- 1As a result of the 2020 population census, the national average district size will be equal to the total population of the 50 states (331,108,434) divided by 435.
- 2Source: OpenSecrets.org.
- 3According to OpenSecrets.org’s Incumbent Advantage page, for the 2019-2020 election cycle, 407 incumbents seeking reelection were able to raise over $2.7 million each (on average). In contrast, 1,141 challengers were only able to raise $418 each (on average).
- 4“Years in office” is the average continuous tenure in office of all Representatives who comprise each of the first 108 Congresses regardless of the reason they left office (e.g., defeat, retirement, death); the dashed line indicates the underlying trend. Tenure data is preferred to reelection rates because it is highly reliable across all periods of time.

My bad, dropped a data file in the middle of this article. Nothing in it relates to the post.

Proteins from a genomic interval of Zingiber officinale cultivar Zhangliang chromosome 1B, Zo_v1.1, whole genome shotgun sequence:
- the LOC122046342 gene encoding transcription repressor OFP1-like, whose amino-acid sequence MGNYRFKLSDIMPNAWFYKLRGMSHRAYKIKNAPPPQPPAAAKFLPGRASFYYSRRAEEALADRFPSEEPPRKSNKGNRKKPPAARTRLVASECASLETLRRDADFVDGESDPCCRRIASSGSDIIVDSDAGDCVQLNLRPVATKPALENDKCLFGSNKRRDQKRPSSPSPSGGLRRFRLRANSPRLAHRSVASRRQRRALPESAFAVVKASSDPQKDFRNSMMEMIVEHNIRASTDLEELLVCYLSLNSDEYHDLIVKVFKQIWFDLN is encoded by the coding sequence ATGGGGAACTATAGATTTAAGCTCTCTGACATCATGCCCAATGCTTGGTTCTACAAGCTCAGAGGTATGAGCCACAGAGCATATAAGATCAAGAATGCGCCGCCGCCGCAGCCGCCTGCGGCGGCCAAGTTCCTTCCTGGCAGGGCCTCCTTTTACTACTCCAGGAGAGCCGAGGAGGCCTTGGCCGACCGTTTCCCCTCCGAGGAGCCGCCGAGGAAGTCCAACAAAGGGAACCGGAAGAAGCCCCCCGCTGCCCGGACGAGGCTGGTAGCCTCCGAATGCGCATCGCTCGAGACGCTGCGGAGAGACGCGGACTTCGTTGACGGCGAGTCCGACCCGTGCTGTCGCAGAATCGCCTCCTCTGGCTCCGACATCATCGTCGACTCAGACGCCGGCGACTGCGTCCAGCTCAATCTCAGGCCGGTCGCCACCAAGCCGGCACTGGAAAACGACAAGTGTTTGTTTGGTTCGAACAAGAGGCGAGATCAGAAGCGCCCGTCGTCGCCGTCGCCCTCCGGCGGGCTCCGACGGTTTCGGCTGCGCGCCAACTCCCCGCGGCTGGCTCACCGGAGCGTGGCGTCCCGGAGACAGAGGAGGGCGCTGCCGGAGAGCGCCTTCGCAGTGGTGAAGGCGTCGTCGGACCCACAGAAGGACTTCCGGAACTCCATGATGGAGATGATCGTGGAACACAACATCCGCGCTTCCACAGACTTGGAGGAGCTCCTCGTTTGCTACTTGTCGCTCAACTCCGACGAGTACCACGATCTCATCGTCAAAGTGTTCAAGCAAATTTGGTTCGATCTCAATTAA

- 5Also see “Constituency Size and Incumbent Safety: A Reexamination” by Edward L. Lascher (Political Research Quarterly, Vol. 58, No. 2. (Jun., 2005), pp. 269-278.
- 6A similar point is made in “Constituency Size and Incumbent Safety: A Reexamination”, Edward L. Lascher,
Political Research Quarterly, Vol. 58, No. 2. (Jun., 2005), pp. 269-278.
- 7In 1789, the first congress proposed that the average population size of congressional districts be no larger than 50,000 to complement the average minimum size of 30,000 specified in the Constitution (as explained in Section 1). Consequently, Thirty-Thousand.org uses 50,000 to illustrate the concept of true citizen representation.
- 8Brookings.edu: “Five Reasons to oppose congressional term limits”.
- 9Though a small and oligarchic House of Representatives would never propose such an amendment, it is very likely that it would be proposed by an Article V Convention of States (which is not the same thing as a “constitutional convention”).